Discussion Leading Guidelines

Discussion Leading Overview

When jazz musician Pat Metheny gave the keynote address at the 2001 International Association of Jazz Educators Conference, he said, “One of the great beauties of jazz is its almost unlimited capacity to allow human beings to find out things about themselves and the culture that they live in, through the process of reconciling their own personal experiences with the experiences of others.” Like jazz, with its reliance on improvisation and cooperation, an academic discussion is a collaborative enterprise that invites students to integrate their experiences and ideas about the world with the new insights and perspectives provided by the course material and other students. Similar to a great jazz jam session, a good discussion depends on the virtuosity of all the participants, not just one excellent musician! As a discussion leader, you are dependent on the group: its level of preparation, its enthusiasm, its willingness to participate. However, as the instructor, you often prepare the direction, structure, and motivation for the discussion; for this reason, leading a consistently lively discussion section is probably one of the most difficult challenges for a teacher.

Guidelines

Setting the Agenda

The most important thing to do at the beginning of the quarter, as well as in each class session, is to establish your objectives for the discussion.

  • Do you want students to apply newly learned skills, mull over new subject matter, learn to analyze arguments critically, practice synthesizing conflicting views, or relate material to their own lives? These goals are not mutually exclusive, but they require different types of direction.
  • Share your planning decisions with your students. Let them know what your focus is, and why it is important; also invite students to contribute suggestions for discussion topics and formats.
  • Decide whether to be highly directive—that is, to ask most of the questions yourself and intervene to prevent digressions— or to be relatively nondirective and let the students’ interests and questions determine what is covered.
  • Whichever style you choose, be consistent. If students are responsible for setting the agenda or acknowledging the next speaker, do not suddenly take over the section if it doesn’t go in the direction you would like. Similarly, if you normally decide what is said next, don’t be surprised if students don’t follow up on one another’s comments.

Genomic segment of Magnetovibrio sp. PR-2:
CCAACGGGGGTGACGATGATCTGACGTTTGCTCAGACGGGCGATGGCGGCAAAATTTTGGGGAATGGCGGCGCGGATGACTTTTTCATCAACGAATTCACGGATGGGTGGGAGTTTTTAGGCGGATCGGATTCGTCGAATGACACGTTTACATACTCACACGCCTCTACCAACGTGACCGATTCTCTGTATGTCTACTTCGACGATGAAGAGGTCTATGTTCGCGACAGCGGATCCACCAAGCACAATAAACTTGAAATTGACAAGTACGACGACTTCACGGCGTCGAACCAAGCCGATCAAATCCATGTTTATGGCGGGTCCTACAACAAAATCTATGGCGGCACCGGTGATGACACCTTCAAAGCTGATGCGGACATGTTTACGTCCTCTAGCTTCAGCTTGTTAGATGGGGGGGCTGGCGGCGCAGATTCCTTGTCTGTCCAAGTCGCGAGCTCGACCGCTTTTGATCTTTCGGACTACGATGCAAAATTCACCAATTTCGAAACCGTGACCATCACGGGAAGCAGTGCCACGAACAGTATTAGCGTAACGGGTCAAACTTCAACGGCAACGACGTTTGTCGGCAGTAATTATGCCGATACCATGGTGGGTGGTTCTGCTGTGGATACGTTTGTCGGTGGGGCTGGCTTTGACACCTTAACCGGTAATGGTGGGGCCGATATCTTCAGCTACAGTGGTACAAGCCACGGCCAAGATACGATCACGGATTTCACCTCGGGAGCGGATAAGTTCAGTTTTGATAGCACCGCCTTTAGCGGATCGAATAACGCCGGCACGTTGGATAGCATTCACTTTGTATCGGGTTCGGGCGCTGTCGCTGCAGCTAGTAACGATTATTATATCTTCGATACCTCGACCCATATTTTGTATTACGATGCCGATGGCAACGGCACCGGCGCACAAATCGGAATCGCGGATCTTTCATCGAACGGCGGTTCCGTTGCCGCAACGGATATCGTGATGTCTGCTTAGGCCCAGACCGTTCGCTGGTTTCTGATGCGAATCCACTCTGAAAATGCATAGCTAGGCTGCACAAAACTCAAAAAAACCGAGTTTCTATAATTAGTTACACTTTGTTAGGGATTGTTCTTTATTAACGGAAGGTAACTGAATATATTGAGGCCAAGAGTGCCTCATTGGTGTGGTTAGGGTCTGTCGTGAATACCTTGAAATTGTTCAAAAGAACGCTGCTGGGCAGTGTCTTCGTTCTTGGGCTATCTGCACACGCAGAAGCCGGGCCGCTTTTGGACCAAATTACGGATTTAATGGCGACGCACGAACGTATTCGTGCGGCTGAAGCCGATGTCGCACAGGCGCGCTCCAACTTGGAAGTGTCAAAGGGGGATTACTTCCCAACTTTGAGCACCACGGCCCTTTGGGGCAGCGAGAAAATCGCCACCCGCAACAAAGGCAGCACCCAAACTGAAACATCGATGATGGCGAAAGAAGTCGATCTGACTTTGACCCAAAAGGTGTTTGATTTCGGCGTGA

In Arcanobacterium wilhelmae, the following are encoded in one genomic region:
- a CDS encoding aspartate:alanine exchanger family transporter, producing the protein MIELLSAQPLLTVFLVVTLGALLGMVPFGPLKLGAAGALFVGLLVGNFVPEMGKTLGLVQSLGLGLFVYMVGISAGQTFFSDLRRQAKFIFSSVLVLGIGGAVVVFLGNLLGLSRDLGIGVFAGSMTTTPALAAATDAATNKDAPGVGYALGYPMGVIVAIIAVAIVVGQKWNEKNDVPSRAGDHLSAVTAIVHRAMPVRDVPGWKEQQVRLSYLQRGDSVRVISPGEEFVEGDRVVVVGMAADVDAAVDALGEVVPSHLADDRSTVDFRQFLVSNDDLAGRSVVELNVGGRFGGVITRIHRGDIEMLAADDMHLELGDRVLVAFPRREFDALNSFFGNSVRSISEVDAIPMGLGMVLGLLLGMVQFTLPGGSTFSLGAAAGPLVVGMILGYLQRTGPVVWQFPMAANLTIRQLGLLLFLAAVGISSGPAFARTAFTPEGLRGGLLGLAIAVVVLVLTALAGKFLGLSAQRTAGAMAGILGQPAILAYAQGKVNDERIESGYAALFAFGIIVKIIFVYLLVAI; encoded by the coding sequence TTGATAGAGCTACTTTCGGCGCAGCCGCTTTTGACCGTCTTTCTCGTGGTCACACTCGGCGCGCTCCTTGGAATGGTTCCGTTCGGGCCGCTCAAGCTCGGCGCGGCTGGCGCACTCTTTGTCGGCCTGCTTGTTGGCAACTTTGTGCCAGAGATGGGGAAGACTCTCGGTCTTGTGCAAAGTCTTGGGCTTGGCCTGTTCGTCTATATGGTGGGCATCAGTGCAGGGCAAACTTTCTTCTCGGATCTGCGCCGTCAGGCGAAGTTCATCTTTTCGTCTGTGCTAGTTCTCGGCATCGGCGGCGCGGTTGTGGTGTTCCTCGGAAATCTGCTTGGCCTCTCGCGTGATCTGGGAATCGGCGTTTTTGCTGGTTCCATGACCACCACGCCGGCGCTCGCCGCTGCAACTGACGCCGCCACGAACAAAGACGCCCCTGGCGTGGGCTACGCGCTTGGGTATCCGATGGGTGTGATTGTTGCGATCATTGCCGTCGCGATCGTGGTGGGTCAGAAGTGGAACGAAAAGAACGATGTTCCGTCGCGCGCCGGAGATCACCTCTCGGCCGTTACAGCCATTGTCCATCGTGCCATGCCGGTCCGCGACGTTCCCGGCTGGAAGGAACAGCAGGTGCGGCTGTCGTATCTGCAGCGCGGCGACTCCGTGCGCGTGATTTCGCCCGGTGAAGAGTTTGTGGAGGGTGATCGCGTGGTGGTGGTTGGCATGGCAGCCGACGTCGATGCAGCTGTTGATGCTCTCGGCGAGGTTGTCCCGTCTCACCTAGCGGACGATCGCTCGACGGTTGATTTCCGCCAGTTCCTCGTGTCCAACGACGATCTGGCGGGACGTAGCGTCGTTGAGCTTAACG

• Make sure the assigned material is discussed in section; if the students don’t come prepared with questions and responses, do not let the discussion wander. Bringing in specific quotes, problems, or other samples of the assigned material can ensure that even underprepared students will have something to talk about.
  • Distributing study questions in advance demonstrates your own interest and helps focus their preparation. Consider asking students to email you their thoughts to one question. This will also give you insight into the students’ thoughts while you plan the discussion.

Asking Questions

Experienced instructors learn to prepare a mix of questions— those that are easily answered, slightly challenging, or highly complex—that they can draw on as the discussion develops.

  • Begin with material students are familiar with or feel comfortable with. This might be a question that can be answered with information from general experience or from basic data in the subject area.
  • Once students are warmed up, ask questions requiring students to explain relationships among the units of information and to form general concepts.
  • Let the discussion peak by asking questions that require students to apply concepts and principles they have developed to new data and different situations.

For example, suppose you are discussing Plato’s Republic. You might begin by asking questions such as: What are the basic components of Plato’s ideal state? What are the characteristics of a good ruler? Why does Plato ban poetry from his republic? After establishing that students understand the material, you can begin to explore relationships with questions like: How does the allegory of the cave fit into the rest of the work? What are the criticisms of Athenian society that Plato is making? Finally, you can ask the students to apply the material to themselves and their own lives: Is Plato’s republic an attractive place to live? How would Plato criticize a contemporary American university?

Choosing what questions to ask is only half the battle, however. How you ask them, whom you ask them of, and when you ask them can also influence their effectiveness with the group. Pay particular attention to the following aspects of group dynamics: